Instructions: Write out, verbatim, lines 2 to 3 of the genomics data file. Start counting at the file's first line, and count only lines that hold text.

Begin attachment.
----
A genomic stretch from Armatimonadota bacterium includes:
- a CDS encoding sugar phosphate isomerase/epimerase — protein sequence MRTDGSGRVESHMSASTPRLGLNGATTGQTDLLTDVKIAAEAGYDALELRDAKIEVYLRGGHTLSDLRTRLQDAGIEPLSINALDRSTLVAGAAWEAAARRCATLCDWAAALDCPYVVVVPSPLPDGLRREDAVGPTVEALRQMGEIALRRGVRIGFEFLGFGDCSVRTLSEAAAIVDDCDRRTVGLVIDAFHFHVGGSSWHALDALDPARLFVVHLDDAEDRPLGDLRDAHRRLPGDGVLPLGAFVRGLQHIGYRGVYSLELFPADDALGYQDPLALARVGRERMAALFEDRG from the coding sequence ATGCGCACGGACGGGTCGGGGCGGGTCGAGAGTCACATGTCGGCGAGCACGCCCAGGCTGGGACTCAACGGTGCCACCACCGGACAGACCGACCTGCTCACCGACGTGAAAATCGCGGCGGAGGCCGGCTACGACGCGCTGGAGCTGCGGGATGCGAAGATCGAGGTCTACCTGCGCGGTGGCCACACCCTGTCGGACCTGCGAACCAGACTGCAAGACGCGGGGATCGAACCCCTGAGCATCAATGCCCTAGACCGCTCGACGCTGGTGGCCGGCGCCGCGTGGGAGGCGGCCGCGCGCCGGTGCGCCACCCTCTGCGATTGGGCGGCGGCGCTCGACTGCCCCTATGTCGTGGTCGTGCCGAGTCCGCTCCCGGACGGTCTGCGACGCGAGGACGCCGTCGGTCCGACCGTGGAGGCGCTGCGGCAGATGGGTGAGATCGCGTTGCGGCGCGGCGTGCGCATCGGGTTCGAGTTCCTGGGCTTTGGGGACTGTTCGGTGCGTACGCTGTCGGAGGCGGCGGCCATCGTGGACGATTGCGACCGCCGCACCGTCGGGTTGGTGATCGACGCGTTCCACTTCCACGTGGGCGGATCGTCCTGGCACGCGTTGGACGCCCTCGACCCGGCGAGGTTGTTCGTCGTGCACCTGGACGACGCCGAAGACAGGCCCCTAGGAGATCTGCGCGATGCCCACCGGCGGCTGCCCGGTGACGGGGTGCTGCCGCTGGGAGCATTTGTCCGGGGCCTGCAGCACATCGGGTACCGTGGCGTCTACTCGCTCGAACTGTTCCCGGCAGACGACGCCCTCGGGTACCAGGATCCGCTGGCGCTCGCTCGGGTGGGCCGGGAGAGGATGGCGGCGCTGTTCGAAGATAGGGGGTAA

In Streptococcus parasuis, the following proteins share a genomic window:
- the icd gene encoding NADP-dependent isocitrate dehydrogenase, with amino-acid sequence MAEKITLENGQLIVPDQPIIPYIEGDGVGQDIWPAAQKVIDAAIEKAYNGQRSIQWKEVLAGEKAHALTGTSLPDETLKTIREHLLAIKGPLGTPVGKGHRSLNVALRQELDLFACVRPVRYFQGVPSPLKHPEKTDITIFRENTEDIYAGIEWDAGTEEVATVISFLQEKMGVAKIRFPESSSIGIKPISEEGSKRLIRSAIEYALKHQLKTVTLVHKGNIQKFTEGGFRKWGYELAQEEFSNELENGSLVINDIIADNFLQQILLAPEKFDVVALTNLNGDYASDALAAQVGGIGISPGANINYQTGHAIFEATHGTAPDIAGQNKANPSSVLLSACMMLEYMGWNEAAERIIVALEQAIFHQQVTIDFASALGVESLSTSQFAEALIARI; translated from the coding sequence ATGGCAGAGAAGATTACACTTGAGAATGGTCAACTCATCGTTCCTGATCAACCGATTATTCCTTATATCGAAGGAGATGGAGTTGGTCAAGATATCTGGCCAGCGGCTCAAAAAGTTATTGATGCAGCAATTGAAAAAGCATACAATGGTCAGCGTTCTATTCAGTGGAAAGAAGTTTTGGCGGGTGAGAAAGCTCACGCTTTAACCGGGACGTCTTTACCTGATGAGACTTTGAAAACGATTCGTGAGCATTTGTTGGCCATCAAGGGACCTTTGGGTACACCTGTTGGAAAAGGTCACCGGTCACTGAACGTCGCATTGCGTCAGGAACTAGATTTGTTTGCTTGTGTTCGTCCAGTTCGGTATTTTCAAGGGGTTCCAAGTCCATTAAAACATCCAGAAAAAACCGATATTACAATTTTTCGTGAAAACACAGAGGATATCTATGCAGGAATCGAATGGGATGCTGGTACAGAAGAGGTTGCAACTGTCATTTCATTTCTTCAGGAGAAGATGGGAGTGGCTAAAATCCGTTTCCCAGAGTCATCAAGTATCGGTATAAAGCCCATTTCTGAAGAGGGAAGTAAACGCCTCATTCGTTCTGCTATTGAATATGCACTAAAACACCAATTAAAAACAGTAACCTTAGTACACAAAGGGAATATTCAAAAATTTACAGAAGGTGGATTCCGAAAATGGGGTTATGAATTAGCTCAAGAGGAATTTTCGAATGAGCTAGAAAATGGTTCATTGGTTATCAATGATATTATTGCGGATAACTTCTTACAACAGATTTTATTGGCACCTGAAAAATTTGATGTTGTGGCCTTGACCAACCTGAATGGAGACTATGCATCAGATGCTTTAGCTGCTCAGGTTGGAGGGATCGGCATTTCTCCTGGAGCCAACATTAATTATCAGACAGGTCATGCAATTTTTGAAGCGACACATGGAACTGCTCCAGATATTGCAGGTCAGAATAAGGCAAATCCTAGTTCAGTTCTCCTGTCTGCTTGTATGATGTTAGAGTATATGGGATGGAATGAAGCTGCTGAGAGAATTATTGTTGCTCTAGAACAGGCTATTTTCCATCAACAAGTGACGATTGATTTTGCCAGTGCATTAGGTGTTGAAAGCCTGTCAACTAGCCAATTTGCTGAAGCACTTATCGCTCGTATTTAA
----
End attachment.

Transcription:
- a CDS encoding sugar phosphate isomerase/epimerase — protein sequence MRTDGSGRVESHMSASTPRLGLNGATTGQTDLLTDVKIAAEAGYDALELRDAKIEVYLRGGHTLSDLRTRLQDAGIEPLSINALDRSTLVAGAAWEAAARRCATLCDWAAALDCPYVVVVPSPLPDGLRREDAVGPTVEALRQMGEIALRRGVRIGFEFLGFGDCSVRTLSEAAAIVDDCDRRTVGLVIDAFHFHVGGSSWHALDALDPARLFVVHLDDAEDRPLGDLRDAHRRLPGDGVLPLGAFVRGLQHIGYRGVYSLELFPADDALGYQDPLALARVGRERMAALFEDRG from the coding sequence ATGCGCACGGACGGGTCGGGGCGGGTCGAGAGTCACATGTCGGCGAGCACGCCCAGGCTGGGACTCAACGGTGCCACCACCGGACAGACCGACCTGCTCACCGACGTGAAAATCGCGGCGGAGGCCGGCTACGACGCGCTGGAGCTGCGGGATGCGAAGATCGAGGTCTACCTGCGCGGTGGCCACACCCTGTCGGACCTGCGAACCAGACTGCAAGACGCGGGGATCGAACCCCTGAGCATCAATGCCCTAGACCGCTCGACGCTGGTGGCCGGCGCCGCGTGGGAGGCGGCCGCGCGCCGGTGCGCCACCCTCTGCGATTGGGCGGCGGCGCTCGACTGCCCCTATGTCGTGGTCGTGCCGAGTCCGCTCCCGGACGGTCTGCGACGCGAGGACGCCGTCGGTCCGACCGTGGAGGCGCTGCGGCAGATGGGTGAGATCGCGTTGCGGCGCGGCGTGCGCATCGGGTTCGAGTTCCTGGGCTTTGGGGACTGTTCGGTGCGTACGCTGTCGGAGGCGGCGGCCATCGTGGACGATTGCGACCGCCGCACCGTCGGGTTGGTGATCGACGCGTTCCACTTCCACGTGGGCGGATCGTCCTGGCACGCGTTGGACGCCCTCGACCCGGCGAGGTTGTTCGTCGTGCACCTGGACGACGCCGAAGACAGGCCCCTAGGAGATCTGCGCGATGCCCACCGGCGGCTGCCCGGTGACGGGGTGCTGCCGCTGGGAGCATTTGTCCGGGGCCTGCAGCACATCGGGTACCGTGGCGTCTACTCGCTCGAACTGTTCCCGGCAGACGACGCCCTCGGGTACCAGGATCCGCTGGCGCTCGCTCGGGTGGGCCGGGAGAGGATGGCGGCGCTGTTCGAAGATAGGGGGTAA

In Streptococcus parasuis, the following proteins share a genomic window: